“I have dreamed of this since I was eleven or twelve,” she tells Billboard. “People ask me how long that I’ve been writing songs, and I think I considered myself a songwriter before I could do it. I just knew that I wanted to be on stage. When I got my first guitar, that’s when I knew I wanted to be a songwriter, and got serious about it. I was thirteen at the time.”
Bryan says that each of the set’s five cuts have deep meaning to her. “I started traveling to Nashville from Washington state, where I grew up, to write songs when I was about fifteen. The songs on the EP are each about a lesson on something that has happened to me since I started coming to Nashville.”
In December of 2016, Bryan’s career received a huge boost when she was selected as an Artist of Tomorrow by the Grammys. Helping her attain that position was support from Spotify, Radio Disney, The Bobby Bones Show, and one of her biggest musical heroes. “I can’t really believe that happened to me,” she exclaimed. “Hillary Scott — who has been a friend and an amazing mentor to me since I moved to Nashville — nominated me for this program. That was one of the coolest things I have gotten to do thus far. I got to go to record acoustic videos of all of my songs, and talk about them. People then got to vote between me and two other awesome artists. It was a really cool opportunity to get my music out there, and see how people would react to it.”
Having someone like Scott, whom she has admired for years, in her corner is something she doesn’t take for granted. “I’ve been listening to Lady Antebellum since their first album, and they are part of the reason that I wanted to do country music. I’m just so inspired by the way that she has lived out this incredible career, and she continues to be such a real person — and does things the way she feels called to do them. She’s been so very kind to me.”
Her first single is the infectious “Own It,” but the EP runs the emotional gamut. One song of particular note for Bryan is “Used To,” which is straight from real life. “I wrote that one the most recently. I wrote that one after my parents moved back to Washington. This is my first time living on my own. When I was seventeen, my whole family moved together. They got me settled, and I wound up getting this awesome team around me sooner than any of us thought I was going to. It felt like it was time for them to move back to Washington. My family is big on taking leaps of faith, and going where you feel called to go. It just seemed like the right time. I was only eighteen, but it felt safe enough for me to live on my own in Nashville. That’s about the feelings I felt the day after my family moved. It’s about being in the apartment all by myself, and just taking a deep breath, looking at the future and everything that is about to happen. I’m really excited, and know that I’m here for a reason, but also acknowledging there are so many new things and so much unknown that I am stepping into, and it takes some getting used to. It’s all about taking a leap of faith in your life.”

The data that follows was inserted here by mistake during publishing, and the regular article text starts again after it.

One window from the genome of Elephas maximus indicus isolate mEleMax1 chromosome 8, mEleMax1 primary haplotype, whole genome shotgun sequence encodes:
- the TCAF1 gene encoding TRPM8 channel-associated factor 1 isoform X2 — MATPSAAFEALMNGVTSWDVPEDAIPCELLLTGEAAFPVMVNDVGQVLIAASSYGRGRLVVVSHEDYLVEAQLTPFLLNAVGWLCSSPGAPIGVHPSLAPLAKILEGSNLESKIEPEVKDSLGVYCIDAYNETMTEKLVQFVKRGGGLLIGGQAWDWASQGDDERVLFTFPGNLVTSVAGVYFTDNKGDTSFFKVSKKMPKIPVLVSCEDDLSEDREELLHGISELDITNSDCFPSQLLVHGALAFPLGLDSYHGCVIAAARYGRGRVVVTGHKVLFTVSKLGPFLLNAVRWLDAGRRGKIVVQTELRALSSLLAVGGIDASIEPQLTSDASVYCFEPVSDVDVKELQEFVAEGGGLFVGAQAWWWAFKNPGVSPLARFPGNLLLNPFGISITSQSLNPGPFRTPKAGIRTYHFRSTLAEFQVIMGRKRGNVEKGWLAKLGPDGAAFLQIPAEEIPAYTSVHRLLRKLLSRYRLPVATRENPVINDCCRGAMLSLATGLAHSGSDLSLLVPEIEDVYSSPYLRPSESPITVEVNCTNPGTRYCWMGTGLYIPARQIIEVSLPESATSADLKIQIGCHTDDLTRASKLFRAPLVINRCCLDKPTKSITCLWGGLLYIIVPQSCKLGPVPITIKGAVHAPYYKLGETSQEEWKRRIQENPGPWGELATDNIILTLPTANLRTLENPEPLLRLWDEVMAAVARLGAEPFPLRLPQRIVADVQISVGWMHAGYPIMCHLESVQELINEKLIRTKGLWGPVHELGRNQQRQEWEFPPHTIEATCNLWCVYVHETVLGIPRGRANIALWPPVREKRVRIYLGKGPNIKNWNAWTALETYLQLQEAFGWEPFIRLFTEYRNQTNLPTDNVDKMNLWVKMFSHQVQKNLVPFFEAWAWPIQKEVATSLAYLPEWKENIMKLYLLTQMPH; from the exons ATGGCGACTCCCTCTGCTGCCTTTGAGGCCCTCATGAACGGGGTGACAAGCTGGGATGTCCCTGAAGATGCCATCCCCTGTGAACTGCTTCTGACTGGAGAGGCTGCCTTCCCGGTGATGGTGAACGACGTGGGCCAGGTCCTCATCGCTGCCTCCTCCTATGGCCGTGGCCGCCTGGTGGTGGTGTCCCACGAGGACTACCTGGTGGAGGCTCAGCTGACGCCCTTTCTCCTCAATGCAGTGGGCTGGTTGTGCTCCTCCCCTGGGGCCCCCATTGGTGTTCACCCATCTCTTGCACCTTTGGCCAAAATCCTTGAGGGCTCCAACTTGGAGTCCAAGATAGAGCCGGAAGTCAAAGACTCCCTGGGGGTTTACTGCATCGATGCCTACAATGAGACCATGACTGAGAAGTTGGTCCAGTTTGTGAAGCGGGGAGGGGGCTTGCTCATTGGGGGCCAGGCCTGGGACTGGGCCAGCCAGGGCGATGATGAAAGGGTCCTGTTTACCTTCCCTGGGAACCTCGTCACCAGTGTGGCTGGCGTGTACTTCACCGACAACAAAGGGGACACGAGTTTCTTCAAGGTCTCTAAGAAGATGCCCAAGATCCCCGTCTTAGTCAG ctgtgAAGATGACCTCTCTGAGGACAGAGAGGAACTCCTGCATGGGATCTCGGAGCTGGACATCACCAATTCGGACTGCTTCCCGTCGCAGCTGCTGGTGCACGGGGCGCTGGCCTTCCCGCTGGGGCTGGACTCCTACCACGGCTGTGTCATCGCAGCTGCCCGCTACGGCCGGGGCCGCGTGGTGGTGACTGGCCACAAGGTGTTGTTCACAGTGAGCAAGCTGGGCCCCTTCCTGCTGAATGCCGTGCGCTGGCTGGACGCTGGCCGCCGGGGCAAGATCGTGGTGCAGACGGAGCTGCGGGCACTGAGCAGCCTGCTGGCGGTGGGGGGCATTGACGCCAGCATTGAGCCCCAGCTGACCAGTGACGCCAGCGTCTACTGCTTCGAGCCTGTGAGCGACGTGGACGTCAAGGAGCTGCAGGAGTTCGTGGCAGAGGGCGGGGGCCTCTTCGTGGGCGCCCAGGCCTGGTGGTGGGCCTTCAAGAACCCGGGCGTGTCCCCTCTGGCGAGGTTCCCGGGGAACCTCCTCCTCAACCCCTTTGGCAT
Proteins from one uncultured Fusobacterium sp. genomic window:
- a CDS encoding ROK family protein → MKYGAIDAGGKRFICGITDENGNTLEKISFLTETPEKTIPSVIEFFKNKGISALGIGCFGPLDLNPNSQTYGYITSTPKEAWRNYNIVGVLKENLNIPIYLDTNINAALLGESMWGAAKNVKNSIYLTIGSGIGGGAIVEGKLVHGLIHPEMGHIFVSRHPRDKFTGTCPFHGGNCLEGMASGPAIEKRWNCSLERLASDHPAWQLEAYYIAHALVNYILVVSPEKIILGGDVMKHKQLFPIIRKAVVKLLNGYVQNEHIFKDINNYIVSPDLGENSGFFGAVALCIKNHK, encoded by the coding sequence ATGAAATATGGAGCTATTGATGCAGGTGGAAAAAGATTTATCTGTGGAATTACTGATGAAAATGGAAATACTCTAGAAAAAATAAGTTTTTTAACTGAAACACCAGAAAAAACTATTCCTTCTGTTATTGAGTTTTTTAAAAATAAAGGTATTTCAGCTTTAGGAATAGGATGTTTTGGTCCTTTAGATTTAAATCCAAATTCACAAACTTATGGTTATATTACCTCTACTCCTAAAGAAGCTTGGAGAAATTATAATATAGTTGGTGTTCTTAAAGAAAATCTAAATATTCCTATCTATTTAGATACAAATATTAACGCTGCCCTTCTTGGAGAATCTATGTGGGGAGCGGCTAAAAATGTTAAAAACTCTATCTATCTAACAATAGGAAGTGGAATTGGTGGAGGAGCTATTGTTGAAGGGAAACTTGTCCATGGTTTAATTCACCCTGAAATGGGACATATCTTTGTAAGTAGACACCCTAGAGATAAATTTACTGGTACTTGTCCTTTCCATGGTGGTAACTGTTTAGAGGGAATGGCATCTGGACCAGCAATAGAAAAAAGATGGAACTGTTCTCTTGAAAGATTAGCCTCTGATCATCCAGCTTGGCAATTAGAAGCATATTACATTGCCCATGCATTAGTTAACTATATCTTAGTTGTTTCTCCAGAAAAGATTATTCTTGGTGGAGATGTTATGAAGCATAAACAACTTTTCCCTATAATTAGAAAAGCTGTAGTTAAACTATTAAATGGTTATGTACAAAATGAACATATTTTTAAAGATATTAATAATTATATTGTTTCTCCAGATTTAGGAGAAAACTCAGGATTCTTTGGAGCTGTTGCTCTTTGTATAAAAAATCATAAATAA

Before making the move to Nashville, the songstress honed her craft at a local Mexican eatery near her hometown. “All of my performing experience comes from taking my guitar, and playing how many songs I had written at the time, in front of my favorite taco place called Jose’s in Sequim, Washington. It was either a case of standing outside there, hoping that people would throw a dollar in my guitar case — or get a real job,” she recalls, allowing that it was a pretty easy decision.
“Anything that I could do to be performing, and to have people hear my music is what I am so passionate about. I would complain growing up in a small town about there not being anywhere to perform. One day, my dad told me to go take my guitar and sing on the sidewalk. He said ‘If you’re confident enough, you can walk into any place and share your art.’ That’s what I learned to do. Now that I am doing performance with Dan + Shay and Kane Brown, I am so glad that I had that experience because it did teach me about connecting me with an audience. You just learned how to talk to people and how to make eye contact with them.”
Bryan says that her single is one that definitely lends itself to her personality, as well as her outlook on life. “I pride myself in my social media involvement. I have a music video out right now for ‘Own It,’ which the theme of the video is about social media. It’s shot vertically, so you watch it on your phone. The reason I did that was that something I am very passionate about is using social media and all of these platforms in a positive way. Whenever I use social media, I am trying to promote myself and my music, but I also want to be real encouraging and be a real person in front of people.”
Billboard is excited to bring you an exclusive first-look at the recording of one of the tracks from So Far — the wistful “Hard Drive Home.” Once again, she says, it’s a lyric that isn’t second-hand. She’s lived the emotions of each line of the song.
“That one represents a transition period in my life. If you listen to the lyrics, it’s hard to hide that it’s definitely about a break-up. It was about saying goodbye to my first major relationship from high school, the first time I thought I was in love — to move to Nashville. It’s about that feeling that comes after a really hard goodbye. I think it’s a representation of saying goodbye to something familiar in your life in order to move to something that you feel you’re supposed to do. It’s very emotional.”